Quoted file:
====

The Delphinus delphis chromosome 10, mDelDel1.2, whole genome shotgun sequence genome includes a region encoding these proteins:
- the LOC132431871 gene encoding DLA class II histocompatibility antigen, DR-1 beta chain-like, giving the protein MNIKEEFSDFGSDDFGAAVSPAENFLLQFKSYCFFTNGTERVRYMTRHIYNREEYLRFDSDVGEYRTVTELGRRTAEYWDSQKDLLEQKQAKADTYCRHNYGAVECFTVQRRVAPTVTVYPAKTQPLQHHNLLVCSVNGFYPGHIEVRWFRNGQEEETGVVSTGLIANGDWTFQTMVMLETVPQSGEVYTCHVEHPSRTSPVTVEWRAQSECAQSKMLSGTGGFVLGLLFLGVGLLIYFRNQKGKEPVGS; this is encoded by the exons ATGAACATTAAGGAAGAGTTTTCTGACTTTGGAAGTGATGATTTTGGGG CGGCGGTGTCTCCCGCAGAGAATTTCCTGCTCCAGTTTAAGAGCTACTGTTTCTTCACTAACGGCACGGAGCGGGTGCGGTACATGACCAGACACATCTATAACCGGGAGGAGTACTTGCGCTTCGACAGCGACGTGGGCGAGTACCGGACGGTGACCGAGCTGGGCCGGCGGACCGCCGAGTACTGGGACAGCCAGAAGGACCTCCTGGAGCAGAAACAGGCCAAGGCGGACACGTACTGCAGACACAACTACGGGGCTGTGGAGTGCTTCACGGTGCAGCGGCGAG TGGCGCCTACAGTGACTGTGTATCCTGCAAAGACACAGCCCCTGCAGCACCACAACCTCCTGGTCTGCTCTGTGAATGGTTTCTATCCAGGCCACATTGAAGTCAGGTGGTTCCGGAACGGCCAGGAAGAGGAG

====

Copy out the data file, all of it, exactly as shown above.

The Delphinus delphis chromosome 10, mDelDel1.2, whole genome shotgun sequence genome includes a region encoding these proteins:
- the LOC132431871 gene encoding DLA class II histocompatibility antigen, DR-1 beta chain-like, giving the protein MNIKEEFSDFGSDDFGAAVSPAENFLLQFKSYCFFTNGTERVRYMTRHIYNREEYLRFDSDVGEYRTVTELGRRTAEYWDSQKDLLEQKQAKADTYCRHNYGAVECFTVQRRVAPTVTVYPAKTQPLQHHNLLVCSVNGFYPGHIEVRWFRNGQEEETGVVSTGLIANGDWTFQTMVMLETVPQSGEVYTCHVEHPSRTSPVTVEWRAQSECAQSKMLSGTGGFVLGLLFLGVGLLIYFRNQKGKEPVGS; this is encoded by the exons ATGAACATTAAGGAAGAGTTTTCTGACTTTGGAAGTGATGATTTTGGGG CGGCGGTGTCTCCCGCAGAGAATTTCCTGCTCCAGTTTAAGAGCTACTGTTTCTTCACTAACGGCACGGAGCGGGTGCGGTACATGACCAGACACATCTATAACCGGGAGGAGTACTTGCGCTTCGACAGCGACGTGGGCGAGTACCGGACGGTGACCGAGCTGGGCCGGCGGACCGCCGAGTACTGGGACAGCCAGAAGGACCTCCTGGAGCAGAAACAGGCCAAGGCGGACACGTACTGCAGACACAACTACGGGGCTGTGGAGTGCTTCACGGTGCAGCGGCGAG TGGCGCCTACAGTGACTGTGTATCCTGCAAAGACACAGCCCCTGCAGCACCACAACCTCCTGGTCTGCTCTGTGAATGGTTTCTATCCAGGCCACATTGAAGTCAGGTGGTTCCGGAACGGCCAGGAAGAGGAG